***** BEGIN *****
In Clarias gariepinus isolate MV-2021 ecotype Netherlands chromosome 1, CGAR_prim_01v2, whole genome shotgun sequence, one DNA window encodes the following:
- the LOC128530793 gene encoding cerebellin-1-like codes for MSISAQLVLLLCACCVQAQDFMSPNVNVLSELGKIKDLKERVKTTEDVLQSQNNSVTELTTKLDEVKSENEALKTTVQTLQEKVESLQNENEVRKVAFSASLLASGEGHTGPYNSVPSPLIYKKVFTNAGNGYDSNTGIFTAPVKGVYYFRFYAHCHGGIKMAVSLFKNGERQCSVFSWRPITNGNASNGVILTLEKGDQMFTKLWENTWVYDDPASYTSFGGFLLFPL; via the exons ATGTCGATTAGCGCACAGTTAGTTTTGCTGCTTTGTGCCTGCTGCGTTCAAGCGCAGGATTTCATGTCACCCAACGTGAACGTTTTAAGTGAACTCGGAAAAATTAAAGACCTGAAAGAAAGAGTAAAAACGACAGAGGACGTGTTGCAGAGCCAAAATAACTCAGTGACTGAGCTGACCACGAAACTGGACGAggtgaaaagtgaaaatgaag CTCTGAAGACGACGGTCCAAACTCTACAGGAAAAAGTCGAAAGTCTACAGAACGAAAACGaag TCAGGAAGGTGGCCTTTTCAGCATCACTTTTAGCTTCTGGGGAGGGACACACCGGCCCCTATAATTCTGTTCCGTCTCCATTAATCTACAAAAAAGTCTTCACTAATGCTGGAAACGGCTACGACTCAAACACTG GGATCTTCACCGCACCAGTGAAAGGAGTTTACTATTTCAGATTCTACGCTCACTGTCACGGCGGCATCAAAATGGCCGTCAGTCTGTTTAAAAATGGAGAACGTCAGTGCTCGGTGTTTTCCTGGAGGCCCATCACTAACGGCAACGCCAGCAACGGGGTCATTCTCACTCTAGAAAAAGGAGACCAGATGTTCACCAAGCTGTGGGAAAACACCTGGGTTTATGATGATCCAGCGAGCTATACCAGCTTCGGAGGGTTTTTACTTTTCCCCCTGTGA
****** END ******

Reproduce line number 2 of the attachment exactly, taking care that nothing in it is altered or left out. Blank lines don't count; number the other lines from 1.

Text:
- the LOC128530793 gene encoding cerebellin-1-like codes for MSISAQLVLLLCACCVQAQDFMSPNVNVLSELGKIKDLKERVKTTEDVLQSQNNSVTELTTKLDEVKSENEALKTTVQTLQEKVESLQNENEVRKVAFSASLLASGEGHTGPYNSVPSPLIYKKVFTNAGNGYDSNTGIFTAPVKGVYYFRFYAHCHGGIKMAVSLFKNGERQCSVFSWRPITNGNASNGVILTLEKGDQMFTKLWENTWVYDDPASYTSFGGFLLFPL; via the exons ATGTCGATTAGCGCACAGTTAGTTTTGCTGCTTTGTGCCTGCTGCGTTCAAGCGCAGGATTTCATGTCACCCAACGTGAACGTTTTAAGTGAACTCGGAAAAATTAAAGACCTGAAAGAAAGAGTAAAAACGACAGAGGACGTGTTGCAGAGCCAAAATAACTCAGTGACTGAGCTGACCACGAAACTGGACGAggtgaaaagtgaaaatgaag CTCTGAAGACGACGGTCCAAACTCTACAGGAAAAAGTCGAAAGTCTACAGAACGAAAACGaag TCAGGAAGGTGGCCTTTTCAGCATCACTTTTAGCTTCTGGGGAGGGACACACCGGCCCCTATAATTCTGTTCCGTCTCCATTAATCTACAAAAAAGTCTTCACTAATGCTGGAAACGGCTACGACTCAAACACTG GGATCTTCACCGCACCAGTGAAAGGAGTTTACTATTTCAGATTCTACGCTCACTGTCACGGCGGCATCAAAATGGCCGTCAGTCTGTTTAAAAATGGAGAACGTCAGTGCTCGGTGTTTTCCTGGAGGCCCATCACTAACGGCAACGCCAGCAACGGGGTCATTCTCACTCTAGAAAAAGGAGACCAGATGTTCACCAAGCTGTGGGAAAACACCTGGGTTTATGATGATCCAGCGAGCTATACCAGCTTCGGAGGGTTTTTACTTTTCCCCCTGTGA